‘No Religion’ Census Change Suggests Australia Is Losing Its Religion

Bylong Catholic Church and cemetery, which is listed under the State Heritage Register and National Trust of Australia. (Photo: Brendan Esposito)
Bylong Catholic Church and cemetery, which is listed under the State Heritage Register and National Trust of Australia. (Photo: Brendan Esposito)

Next year’s census has a very subtle edit that may completely change the way Australia sees itself and have drastic consequences for the way government money is spent on welfare and education.

For the first time since the “no religion” option was introduced in 1991, the Australian Bureau of Statistics will place it first on a list of answers to the question “what is the person’s religion”, and move the “Catholic” option into second position.

As every politician knows, getting to top spot on the ballot paper has a big impact.

In the last census taken in 2011, 5.4 million people picked the “Catholic” box and a total of 13.1 million Australians (61.1 per cent) said their religion was some type of Christianity. Meanwhile 4.7 million (22.2 per cent) Australians picked “no religion”, or wrote down agnosticism, atheism, humanism or rationalism. The “no religion” option was in a difficult-to-find location under the “other please specify” box.

But whether or not simply putting a different box up the top of the list will significantly change the Australia’s religious composition won’t be known until mid 2017 when the 2016 census results come out.

If Christianity did lose its position as the majority religion, this could impact government spending programs such as the school chaplaincy program, according to those advocating for the change.

“Many government services and resources depend on census accuracy, and the figures are used by religious organisations to maintain their status and influence in terms of grants, tax-free services, access to schools for religious instruction, and for their generally privileged position within the community,” president of the Rationalist Society of Australia, Meredith Doig, said this week.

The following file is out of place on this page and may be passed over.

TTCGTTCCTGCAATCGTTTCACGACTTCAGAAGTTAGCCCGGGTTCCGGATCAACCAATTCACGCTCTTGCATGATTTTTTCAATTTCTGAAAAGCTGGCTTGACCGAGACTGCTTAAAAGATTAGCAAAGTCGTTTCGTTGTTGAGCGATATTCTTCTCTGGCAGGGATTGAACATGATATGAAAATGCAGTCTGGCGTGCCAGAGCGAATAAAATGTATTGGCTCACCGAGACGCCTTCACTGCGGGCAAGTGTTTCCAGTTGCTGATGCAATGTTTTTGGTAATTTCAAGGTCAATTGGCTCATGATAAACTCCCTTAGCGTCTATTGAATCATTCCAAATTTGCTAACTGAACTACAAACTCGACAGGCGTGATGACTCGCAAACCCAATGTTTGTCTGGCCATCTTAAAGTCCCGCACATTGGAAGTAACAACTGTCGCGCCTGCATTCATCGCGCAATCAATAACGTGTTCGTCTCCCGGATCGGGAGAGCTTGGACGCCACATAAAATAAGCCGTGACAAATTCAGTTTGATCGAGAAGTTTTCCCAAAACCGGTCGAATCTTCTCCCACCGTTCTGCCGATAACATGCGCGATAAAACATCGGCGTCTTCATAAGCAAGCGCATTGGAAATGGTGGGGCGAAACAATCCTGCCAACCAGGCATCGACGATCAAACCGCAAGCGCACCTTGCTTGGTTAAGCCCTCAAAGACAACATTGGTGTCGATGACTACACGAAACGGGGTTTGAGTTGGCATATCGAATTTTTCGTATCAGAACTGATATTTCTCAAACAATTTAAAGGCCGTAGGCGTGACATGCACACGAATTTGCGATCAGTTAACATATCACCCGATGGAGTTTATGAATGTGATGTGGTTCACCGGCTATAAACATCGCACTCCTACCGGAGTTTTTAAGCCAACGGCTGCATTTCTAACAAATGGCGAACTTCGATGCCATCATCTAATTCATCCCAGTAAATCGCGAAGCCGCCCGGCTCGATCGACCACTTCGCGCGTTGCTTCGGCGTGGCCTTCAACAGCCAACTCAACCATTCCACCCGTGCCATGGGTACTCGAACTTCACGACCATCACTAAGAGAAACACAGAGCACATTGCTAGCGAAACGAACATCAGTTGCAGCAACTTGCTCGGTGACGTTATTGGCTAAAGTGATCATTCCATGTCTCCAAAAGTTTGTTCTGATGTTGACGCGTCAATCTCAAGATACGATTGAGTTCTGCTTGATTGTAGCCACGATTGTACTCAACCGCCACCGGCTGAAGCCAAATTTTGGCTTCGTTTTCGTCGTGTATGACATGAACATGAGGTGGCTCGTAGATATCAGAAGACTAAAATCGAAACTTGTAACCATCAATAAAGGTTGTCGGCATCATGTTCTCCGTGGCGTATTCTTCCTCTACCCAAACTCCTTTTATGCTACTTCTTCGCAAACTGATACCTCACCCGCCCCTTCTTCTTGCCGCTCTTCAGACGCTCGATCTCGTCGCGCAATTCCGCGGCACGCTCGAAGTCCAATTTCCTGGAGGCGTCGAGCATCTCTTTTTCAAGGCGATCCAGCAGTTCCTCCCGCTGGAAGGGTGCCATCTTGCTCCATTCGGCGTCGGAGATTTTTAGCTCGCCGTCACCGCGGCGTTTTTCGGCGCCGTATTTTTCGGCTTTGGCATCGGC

Director of the Adelaide-based rationalist organisation Plain Reason, Brian Morris, said rationalist and sceptic groups lobbied the ABS to change the question during the post-2011 census review. They argued it was about accuracy.

Mr Morris expressed concerns the current federal government, which enjoys a high number of Christian cabinet ministers, might now intervene and ask the ABS to reverse the decision. But an ABS spokesman confirmed this week the census forms have already been sent to the printer.

Managing director of the Australian Christian Lobby, Lyle Shelton, said the order of answers on the census form was irrelevant, but he did expect to see a continuing decline in the number of Christians.

“Just because someone might tick no religion does not necessarily mean they are an atheist,” he said, adding the person could be agnostic.

“I think it is pretty clear that most [Australians] believe in the transcendent or in some form of God and in exploring that side of their humanity.”

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SOURCE: Sydney Morning Herald
Lucy Battersby

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